Depending on the composition of the waste, screens that may be intermediate screens 29 a and 29 b may feed either to the belt 33 or to shredder 38 or may feed to other forms of size reduction apparatus especially adapted for handling materials in the size range concerned.

A gas stream is induced to flow inwardly through the perforations of the screens 29 a and 29 b and downwardly and outwardly through the lower end 39 of the trommel 28.

The gas stream is preferably air, but other gases may, if desired, be employed, for example an inert gas such as nitrogen or carbon dioxide. The gas stream creates a zone of negative pressure relative to the ambient atmosphere at the upper end of the trommel 28 and causes light weight materials, principally paper and plastic, to be retained in the drum 29 without falling out through the perforated portions 29 a, 29 b and the like, and to be entrained in the gas steam and to exit outwardly through the lower end 39 of the trommel as indicated by the arrow 41 in FIG. 4.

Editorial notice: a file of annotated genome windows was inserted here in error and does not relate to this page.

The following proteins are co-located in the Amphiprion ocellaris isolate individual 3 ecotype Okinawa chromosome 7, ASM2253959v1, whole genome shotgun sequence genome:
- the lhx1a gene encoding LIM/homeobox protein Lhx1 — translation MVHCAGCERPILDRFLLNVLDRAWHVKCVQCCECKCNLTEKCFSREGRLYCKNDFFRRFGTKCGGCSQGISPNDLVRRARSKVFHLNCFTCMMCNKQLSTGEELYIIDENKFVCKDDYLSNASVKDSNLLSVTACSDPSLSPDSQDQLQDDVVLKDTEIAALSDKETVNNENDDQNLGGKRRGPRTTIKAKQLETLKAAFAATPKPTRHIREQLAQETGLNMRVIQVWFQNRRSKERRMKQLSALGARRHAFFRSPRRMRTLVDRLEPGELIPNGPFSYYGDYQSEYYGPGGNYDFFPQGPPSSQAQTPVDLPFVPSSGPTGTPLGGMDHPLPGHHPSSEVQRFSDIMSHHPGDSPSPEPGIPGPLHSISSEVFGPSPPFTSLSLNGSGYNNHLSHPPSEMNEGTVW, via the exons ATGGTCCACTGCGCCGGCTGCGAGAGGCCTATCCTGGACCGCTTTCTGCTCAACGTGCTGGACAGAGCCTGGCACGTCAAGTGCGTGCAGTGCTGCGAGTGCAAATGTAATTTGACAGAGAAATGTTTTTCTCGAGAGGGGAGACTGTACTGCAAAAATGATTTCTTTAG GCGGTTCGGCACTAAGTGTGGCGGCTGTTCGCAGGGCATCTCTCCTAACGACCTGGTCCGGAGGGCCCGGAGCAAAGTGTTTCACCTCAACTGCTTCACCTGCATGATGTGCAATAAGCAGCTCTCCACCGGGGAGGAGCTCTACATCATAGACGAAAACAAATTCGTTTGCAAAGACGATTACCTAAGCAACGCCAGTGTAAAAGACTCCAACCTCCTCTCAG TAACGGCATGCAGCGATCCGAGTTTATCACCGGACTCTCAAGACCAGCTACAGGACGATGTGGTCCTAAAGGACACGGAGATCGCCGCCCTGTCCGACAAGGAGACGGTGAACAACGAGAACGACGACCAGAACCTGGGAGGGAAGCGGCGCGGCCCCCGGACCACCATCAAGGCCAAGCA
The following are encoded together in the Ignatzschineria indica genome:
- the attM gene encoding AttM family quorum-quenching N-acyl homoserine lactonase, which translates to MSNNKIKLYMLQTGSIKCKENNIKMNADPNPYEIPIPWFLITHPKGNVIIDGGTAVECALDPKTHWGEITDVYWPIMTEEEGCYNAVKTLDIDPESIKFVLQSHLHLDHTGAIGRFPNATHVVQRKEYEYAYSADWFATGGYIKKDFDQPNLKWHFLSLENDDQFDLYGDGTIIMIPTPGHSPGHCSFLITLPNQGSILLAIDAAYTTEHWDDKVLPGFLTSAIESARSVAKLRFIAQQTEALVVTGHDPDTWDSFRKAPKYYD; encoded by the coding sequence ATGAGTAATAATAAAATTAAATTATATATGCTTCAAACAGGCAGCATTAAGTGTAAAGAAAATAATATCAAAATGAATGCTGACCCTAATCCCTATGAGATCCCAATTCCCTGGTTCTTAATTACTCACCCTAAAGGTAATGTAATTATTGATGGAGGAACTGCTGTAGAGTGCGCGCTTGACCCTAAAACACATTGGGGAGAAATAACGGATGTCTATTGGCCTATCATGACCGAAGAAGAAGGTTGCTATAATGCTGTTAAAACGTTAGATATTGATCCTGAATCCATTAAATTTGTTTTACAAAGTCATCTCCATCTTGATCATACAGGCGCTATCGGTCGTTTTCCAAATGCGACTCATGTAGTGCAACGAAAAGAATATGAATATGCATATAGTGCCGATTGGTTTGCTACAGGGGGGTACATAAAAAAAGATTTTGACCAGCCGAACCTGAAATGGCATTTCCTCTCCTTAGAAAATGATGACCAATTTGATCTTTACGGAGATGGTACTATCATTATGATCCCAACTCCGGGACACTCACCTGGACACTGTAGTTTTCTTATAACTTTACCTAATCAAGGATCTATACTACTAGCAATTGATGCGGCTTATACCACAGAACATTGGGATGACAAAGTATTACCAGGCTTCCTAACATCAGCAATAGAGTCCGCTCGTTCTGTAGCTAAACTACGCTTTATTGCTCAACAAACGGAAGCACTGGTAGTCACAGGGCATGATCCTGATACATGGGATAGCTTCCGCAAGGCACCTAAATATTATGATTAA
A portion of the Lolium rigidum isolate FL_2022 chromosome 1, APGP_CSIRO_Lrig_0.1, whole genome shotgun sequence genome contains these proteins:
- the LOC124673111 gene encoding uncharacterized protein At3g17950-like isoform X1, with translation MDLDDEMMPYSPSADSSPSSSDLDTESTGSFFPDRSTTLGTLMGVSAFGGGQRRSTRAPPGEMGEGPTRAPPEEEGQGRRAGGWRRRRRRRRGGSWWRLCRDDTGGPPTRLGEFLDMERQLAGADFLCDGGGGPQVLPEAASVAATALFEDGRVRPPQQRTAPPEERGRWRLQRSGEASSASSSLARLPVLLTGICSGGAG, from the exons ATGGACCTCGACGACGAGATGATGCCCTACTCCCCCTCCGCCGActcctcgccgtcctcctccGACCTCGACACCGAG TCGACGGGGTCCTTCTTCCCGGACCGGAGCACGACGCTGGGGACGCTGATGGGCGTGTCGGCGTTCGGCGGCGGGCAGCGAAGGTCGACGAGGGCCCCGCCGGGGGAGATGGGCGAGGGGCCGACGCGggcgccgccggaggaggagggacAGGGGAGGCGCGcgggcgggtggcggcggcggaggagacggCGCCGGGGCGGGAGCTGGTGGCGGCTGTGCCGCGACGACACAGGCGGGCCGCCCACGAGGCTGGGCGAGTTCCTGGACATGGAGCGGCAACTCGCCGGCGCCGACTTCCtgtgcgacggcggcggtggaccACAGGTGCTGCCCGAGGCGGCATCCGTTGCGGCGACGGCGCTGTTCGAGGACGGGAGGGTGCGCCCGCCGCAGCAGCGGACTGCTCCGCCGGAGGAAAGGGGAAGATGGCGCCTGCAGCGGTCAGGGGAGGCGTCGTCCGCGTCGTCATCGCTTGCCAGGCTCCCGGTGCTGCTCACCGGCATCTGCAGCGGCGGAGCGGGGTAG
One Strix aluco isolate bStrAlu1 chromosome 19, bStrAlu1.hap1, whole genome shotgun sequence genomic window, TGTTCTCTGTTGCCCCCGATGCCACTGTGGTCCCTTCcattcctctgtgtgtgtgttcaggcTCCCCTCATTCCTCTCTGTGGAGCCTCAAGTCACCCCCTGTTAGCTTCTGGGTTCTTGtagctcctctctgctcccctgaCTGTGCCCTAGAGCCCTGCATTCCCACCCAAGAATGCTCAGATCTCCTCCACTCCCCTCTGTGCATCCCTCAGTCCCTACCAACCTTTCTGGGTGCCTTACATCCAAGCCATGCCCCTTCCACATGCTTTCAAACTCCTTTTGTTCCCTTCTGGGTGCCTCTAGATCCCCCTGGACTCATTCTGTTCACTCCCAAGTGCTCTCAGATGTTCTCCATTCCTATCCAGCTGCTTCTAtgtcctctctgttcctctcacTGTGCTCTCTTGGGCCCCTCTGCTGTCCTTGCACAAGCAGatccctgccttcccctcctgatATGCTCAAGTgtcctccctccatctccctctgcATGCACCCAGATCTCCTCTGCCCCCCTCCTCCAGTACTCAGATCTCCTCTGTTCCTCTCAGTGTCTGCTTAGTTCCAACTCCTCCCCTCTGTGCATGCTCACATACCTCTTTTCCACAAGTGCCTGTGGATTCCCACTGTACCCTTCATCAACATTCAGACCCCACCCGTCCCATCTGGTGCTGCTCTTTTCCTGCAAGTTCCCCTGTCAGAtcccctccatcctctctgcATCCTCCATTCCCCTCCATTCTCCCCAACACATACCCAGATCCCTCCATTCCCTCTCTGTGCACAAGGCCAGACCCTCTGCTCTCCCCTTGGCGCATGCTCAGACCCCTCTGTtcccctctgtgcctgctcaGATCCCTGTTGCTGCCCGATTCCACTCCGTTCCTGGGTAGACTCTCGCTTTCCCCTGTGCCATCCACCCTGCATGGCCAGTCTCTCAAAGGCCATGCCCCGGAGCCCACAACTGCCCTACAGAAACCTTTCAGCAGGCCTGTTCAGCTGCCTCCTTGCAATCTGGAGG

In the case in which, as is usual, the MSW comprises paper, plastics and relatively more dense non-paper non-plastics materials, for example metals and organic materials for example wood or other materials of plant or vegetable origin, the trommel therefore functions to classify the MSW into a dense phase (streams 32 and 36) relatively poor in said paper and plastics and rich in said non-paper non-plastics materials and a light phase (stream 41) relatively poor in said non-paper non-plastics and rich in said paper and plastics.